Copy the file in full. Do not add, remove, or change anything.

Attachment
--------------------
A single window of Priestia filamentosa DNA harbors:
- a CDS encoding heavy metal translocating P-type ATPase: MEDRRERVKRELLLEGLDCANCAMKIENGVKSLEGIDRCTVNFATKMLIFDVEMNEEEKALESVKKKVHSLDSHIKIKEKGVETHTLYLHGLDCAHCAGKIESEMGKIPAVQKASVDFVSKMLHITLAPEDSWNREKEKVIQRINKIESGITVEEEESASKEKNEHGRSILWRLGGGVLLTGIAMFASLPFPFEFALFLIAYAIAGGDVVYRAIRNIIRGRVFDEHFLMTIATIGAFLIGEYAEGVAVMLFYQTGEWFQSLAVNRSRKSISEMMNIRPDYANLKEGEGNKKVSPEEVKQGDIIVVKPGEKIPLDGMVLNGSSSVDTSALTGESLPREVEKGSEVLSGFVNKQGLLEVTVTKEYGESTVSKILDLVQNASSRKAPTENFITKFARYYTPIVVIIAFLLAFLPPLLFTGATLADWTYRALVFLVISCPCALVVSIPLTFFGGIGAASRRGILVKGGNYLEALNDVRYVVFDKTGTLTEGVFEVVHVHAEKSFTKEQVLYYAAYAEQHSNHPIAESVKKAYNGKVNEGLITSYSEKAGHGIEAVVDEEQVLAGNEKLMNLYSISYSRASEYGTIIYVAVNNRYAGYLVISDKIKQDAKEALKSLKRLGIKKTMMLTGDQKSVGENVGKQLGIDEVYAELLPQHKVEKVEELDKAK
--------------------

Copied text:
A single window of Priestia filamentosa DNA harbors:
- a CDS encoding heavy metal translocating P-type ATPase: MEDRRERVKRELLLEGLDCANCAMKIENGVKSLEGIDRCTVNFATKMLIFDVEMNEEEKALESVKKKVHSLDSHIKIKEKGVETHTLYLHGLDCAHCAGKIESEMGKIPAVQKASVDFVSKMLHITLAPEDSWNREKEKVIQRINKIESGITVEEEESASKEKNEHGRSILWRLGGGVLLTGIAMFASLPFPFEFALFLIAYAIAGGDVVYRAIRNIIRGRVFDEHFLMTIATIGAFLIGEYAEGVAVMLFYQTGEWFQSLAVNRSRKSISEMMNIRPDYANLKEGEGNKKVSPEEVKQGDIIVVKPGEKIPLDGMVLNGSSSVDTSALTGESLPREVEKGSEVLSGFVNKQGLLEVTVTKEYGESTVSKILDLVQNASSRKAPTENFITKFARYYTPIVVIIAFLLAFLPPLLFTGATLADWTYRALVFLVISCPCALVVSIPLTFFGGIGAASRRGILVKGGNYLEALNDVRYVVFDKTGTLTEGVFEVVHVHAEKSFTKEQVLYYAAYAEQHSNHPIAESVKKAYNGKVNEGLITSYSEKAGHGIEAVVDEEQVLAGNEKLMNLYSISYSRASEYGTIIYVAVNNRYAGYLVISDKIKQDAKEALKSLKRLGIKKTMMLTGDQKSVGENVGKQLGIDEVYAELLPQHKVEKVEELDKAK